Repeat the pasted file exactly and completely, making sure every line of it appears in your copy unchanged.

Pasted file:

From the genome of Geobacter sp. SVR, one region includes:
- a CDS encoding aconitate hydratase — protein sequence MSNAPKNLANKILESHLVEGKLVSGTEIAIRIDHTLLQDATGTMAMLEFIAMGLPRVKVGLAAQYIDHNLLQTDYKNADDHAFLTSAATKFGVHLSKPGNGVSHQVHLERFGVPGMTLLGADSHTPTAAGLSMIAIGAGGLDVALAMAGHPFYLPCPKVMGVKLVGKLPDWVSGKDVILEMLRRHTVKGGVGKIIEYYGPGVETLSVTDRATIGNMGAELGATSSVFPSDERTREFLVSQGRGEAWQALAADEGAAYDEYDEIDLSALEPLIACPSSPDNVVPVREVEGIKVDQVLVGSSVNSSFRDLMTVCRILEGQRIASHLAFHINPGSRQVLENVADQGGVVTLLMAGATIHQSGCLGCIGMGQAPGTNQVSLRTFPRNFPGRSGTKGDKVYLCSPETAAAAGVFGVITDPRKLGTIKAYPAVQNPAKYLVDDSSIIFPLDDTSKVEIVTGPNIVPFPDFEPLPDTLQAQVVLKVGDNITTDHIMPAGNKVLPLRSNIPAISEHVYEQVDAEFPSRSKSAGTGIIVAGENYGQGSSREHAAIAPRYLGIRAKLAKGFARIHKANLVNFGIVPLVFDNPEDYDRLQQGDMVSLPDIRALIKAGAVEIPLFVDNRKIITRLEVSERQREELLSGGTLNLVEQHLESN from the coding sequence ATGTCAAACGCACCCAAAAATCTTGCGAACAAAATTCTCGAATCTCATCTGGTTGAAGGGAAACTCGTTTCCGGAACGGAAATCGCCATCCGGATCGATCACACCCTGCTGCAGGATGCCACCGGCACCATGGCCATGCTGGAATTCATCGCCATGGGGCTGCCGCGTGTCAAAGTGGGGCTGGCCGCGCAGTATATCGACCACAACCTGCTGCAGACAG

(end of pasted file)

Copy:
From the genome of Geobacter sp. SVR, one region includes:
- a CDS encoding aconitate hydratase — protein sequence MSNAPKNLANKILESHLVEGKLVSGTEIAIRIDHTLLQDATGTMAMLEFIAMGLPRVKVGLAAQYIDHNLLQTDYKNADDHAFLTSAATKFGVHLSKPGNGVSHQVHLERFGVPGMTLLGADSHTPTAAGLSMIAIGAGGLDVALAMAGHPFYLPCPKVMGVKLVGKLPDWVSGKDVILEMLRRHTVKGGVGKIIEYYGPGVETLSVTDRATIGNMGAELGATSSVFPSDERTREFLVSQGRGEAWQALAADEGAAYDEYDEIDLSALEPLIACPSSPDNVVPVREVEGIKVDQVLVGSSVNSSFRDLMTVCRILEGQRIASHLAFHINPGSRQVLENVADQGGVVTLLMAGATIHQSGCLGCIGMGQAPGTNQVSLRTFPRNFPGRSGTKGDKVYLCSPETAAAAGVFGVITDPRKLGTIKAYPAVQNPAKYLVDDSSIIFPLDDTSKVEIVTGPNIVPFPDFEPLPDTLQAQVVLKVGDNITTDHIMPAGNKVLPLRSNIPAISEHVYEQVDAEFPSRSKSAGTGIIVAGENYGQGSSREHAAIAPRYLGIRAKLAKGFARIHKANLVNFGIVPLVFDNPEDYDRLQQGDMVSLPDIRALIKAGAVEIPLFVDNRKIITRLEVSERQREELLSGGTLNLVEQHLESN from the coding sequence ATGTCAAACGCACCCAAAAATCTTGCGAACAAAATTCTCGAATCTCATCTGGTTGAAGGGAAACTCGTTTCCGGAACGGAAATCGCCATCCGGATCGATCACACCCTGCTGCAGGATGCCACCGGCACCATGGCCATGCTGGAATTCATCGCCATGGGGCTGCCGCGTGTCAAAGTGGGGCTGGCCGCGCAGTATATCGACCACAACCTGCTGCAGACAG